American Presbyterian Church
This church came out of the Bible Presbyterian Church. They were a group that was more Reformed and wanted to influence the church more in the direction of its professed standards (a modified version of the Westminster standards) and away from the Arminianism and dispensationalism of American Fundamentalism. For its testimony a number of its ministers were cast out of the church for founding a rival Seminary called Reformation Seminary. After their expulsion in 1976 they formed an Old School type Presbyterian church, holding to the regulative principle of worship, exclusive psalmody, no unscriptural holydays etc. They continued the Bible Presbyterian heritage of confessing premillennialism and temperance as the faith of the church.
Reformed Presbyterian Church in the United States
These was a small group that left the PCA to form a more conservative and Presbyterian body. Some of their pastors such as Dr. Morecroft have strong Theonomist leanings. They have since split into several smaller bodies including the RPCUS, Hanover Presbytery led by Dr. Edwin Eliot, the RPCUS, General Synod led by Dr. Kenneth Talbot, and the RPCUS, Covenant presbytery led by Dr. Joseph Morecraft.
Cumberland Presbyterian Church
This was a church that was formed as a result of the “revivals” in Kentucky and Tennessee in the early part of the nineteenth century. They had a pronounced Arminian streak and a dislike for strict Presbyterian polity and for an educated ministry. In 1906, on the occasion of the revision of the Westminster Confession of Faith by the PCUSA, this group for the most part joined with that body except for the typical rump group that maintained the historic position.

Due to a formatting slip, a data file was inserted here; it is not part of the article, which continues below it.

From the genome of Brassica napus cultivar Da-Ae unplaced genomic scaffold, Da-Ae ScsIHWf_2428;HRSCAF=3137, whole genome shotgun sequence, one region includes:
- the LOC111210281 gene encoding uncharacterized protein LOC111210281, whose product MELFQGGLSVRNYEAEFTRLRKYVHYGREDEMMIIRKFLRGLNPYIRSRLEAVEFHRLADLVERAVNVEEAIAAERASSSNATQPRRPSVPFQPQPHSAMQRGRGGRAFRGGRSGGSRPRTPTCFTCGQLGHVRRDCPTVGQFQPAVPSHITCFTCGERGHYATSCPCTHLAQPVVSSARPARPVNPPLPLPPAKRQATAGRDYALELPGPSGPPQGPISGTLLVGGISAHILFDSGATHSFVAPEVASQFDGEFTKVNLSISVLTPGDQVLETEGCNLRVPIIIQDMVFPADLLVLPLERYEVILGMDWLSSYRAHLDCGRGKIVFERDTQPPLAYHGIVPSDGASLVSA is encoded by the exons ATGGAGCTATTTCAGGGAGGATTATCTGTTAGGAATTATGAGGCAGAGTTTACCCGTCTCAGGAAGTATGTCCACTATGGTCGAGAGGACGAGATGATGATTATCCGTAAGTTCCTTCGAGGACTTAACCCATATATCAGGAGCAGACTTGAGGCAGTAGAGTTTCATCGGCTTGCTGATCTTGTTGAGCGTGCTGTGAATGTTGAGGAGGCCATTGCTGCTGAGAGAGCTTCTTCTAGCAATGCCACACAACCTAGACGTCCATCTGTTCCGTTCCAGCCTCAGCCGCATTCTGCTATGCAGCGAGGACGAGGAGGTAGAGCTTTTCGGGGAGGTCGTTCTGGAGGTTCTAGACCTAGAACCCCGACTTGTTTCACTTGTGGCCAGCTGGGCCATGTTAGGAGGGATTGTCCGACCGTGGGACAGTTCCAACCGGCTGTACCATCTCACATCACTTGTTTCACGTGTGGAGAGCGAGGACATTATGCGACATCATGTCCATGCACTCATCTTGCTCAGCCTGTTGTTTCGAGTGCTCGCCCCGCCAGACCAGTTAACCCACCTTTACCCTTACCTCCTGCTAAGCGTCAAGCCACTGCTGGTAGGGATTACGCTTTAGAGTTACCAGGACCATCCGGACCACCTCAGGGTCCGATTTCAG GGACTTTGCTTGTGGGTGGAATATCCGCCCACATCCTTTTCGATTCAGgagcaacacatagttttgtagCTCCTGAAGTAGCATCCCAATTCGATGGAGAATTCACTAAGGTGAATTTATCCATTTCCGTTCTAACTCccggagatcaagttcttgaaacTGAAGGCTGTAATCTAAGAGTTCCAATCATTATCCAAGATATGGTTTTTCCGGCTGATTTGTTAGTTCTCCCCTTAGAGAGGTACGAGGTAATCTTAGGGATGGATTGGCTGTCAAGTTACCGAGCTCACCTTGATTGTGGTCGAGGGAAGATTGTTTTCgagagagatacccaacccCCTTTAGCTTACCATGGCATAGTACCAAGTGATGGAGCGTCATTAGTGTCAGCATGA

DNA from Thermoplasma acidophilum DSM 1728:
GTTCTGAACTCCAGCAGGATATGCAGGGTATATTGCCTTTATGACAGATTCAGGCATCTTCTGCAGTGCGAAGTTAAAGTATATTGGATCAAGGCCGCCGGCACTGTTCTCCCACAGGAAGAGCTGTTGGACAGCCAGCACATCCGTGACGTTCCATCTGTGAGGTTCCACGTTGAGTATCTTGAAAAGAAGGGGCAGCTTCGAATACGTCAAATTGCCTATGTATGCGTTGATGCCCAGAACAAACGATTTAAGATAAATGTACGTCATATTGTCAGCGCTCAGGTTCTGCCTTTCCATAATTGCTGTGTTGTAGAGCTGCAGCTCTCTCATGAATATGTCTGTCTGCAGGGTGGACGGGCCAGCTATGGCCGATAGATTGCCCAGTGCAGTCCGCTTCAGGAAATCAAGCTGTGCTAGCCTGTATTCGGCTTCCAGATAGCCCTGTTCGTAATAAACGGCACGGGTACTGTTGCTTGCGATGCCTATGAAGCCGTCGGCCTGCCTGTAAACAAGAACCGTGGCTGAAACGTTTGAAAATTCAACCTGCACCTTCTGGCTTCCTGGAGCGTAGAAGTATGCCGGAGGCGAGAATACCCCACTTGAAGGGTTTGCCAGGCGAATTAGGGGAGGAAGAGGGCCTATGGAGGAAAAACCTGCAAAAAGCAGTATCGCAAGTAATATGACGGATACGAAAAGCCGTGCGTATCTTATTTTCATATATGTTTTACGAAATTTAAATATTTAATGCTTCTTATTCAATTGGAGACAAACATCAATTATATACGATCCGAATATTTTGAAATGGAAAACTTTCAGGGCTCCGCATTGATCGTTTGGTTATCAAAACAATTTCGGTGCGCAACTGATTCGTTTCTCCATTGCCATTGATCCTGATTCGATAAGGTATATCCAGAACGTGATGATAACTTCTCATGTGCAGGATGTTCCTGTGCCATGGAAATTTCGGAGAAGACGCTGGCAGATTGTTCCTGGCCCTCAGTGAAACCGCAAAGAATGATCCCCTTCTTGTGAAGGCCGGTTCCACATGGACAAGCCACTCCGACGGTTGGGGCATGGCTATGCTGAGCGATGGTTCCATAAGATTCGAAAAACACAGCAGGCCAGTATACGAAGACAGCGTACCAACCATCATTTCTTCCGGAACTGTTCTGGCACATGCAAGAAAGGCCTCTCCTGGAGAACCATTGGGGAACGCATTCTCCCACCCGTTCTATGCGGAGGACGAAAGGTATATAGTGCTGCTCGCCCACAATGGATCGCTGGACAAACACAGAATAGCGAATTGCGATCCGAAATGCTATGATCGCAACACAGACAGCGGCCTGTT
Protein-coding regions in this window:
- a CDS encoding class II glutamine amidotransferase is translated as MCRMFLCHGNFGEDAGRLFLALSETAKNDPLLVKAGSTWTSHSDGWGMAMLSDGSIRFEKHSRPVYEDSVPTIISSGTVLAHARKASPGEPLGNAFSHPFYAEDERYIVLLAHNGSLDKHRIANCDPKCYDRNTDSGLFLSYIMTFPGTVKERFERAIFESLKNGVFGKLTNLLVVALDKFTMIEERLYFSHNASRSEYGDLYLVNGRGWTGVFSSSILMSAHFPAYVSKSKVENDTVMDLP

Second Cumberland Presbyterian Church
This church was formed in 1869 by the separation from the main body of its colored (Negro) membership to form a separate church. The abolition of Negro slavery and the resultant segregation policies gave the impetus for this reorganization of the church.
In previous lessons we have already covered the history of the PCUSA and the Old Side-New Side, Old School-New School, North-South splits in that body.
The confusing disarray of various Presbyterian denominations can be discouraging to a student of church history. It may be obvious to many that a greater degree of unity could have and should have been achieved and maintained. It should also be obvious that many of these separations were necessary for the defense and preservation of the historic Christian faith. The undeniable fact is that without any schisms there would be only two Presbyterian bodies in existence, the Church of Scotland and the PCUSA. Both are thoroughly apostate. By God’s grace separation has maintained a remnant.